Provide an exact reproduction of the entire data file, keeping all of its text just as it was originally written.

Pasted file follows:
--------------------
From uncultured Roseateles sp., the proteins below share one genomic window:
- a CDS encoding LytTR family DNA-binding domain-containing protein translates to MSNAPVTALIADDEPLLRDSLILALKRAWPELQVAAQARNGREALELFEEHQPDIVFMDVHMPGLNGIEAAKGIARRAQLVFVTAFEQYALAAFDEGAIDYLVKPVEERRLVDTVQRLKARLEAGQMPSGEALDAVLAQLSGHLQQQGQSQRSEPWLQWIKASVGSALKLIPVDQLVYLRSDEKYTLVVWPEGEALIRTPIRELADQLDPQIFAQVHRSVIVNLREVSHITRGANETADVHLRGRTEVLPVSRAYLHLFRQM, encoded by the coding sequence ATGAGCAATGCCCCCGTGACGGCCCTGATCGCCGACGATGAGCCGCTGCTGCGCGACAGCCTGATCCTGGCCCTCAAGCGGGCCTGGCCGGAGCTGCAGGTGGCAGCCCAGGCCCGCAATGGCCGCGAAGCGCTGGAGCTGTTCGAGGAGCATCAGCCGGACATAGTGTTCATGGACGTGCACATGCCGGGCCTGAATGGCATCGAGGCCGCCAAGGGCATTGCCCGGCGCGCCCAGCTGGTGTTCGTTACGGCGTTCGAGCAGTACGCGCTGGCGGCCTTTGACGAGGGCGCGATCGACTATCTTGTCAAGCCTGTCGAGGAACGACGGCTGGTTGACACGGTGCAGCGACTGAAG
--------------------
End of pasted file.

From uncultured Roseateles sp., the proteins below share one genomic window:
- a CDS encoding LytTR family DNA-binding domain-containing protein translates to MSNAPVTALIADDEPLLRDSLILALKRAWPELQVAAQARNGREALELFEEHQPDIVFMDVHMPGLNGIEAAKGIARRAQLVFVTAFEQYALAAFDEGAIDYLVKPVEERRLVDTVQRLKARLEAGQMPSGEALDAVLAQLSGHLQQQGQSQRSEPWLQWIKASVGSALKLIPVDQLVYLRSDEKYTLVVWPEGEALIRTPIRELADQLDPQIFAQVHRSVIVNLREVSHITRGANETADVHLRGRTEVLPVSRAYLHLFRQM, encoded by the coding sequence ATGAGCAATGCCCCCGTGACGGCCCTGATCGCCGACGATGAGCCGCTGCTGCGCGACAGCCTGATCCTGGCCCTCAAGCGGGCCTGGCCGGAGCTGCAGGTGGCAGCCCAGGCCCGCAATGGCCGCGAAGCGCTGGAGCTGTTCGAGGAGCATCAGCCGGACATAGTGTTCATGGACGTGCACATGCCGGGCCTGAATGGCATCGAGGCCGCCAAGGGCATTGCCCGGCGCGCCCAGCTGGTGTTCGTTACGGCGTTCGAGCAGTACGCGCTGGCGGCCTTTGACGAGGGCGCGATCGACTATCTTGTCAAGCCTGTCGAGGAACGACGGCTGGTTGACACGGTGCAGCGACTGAAG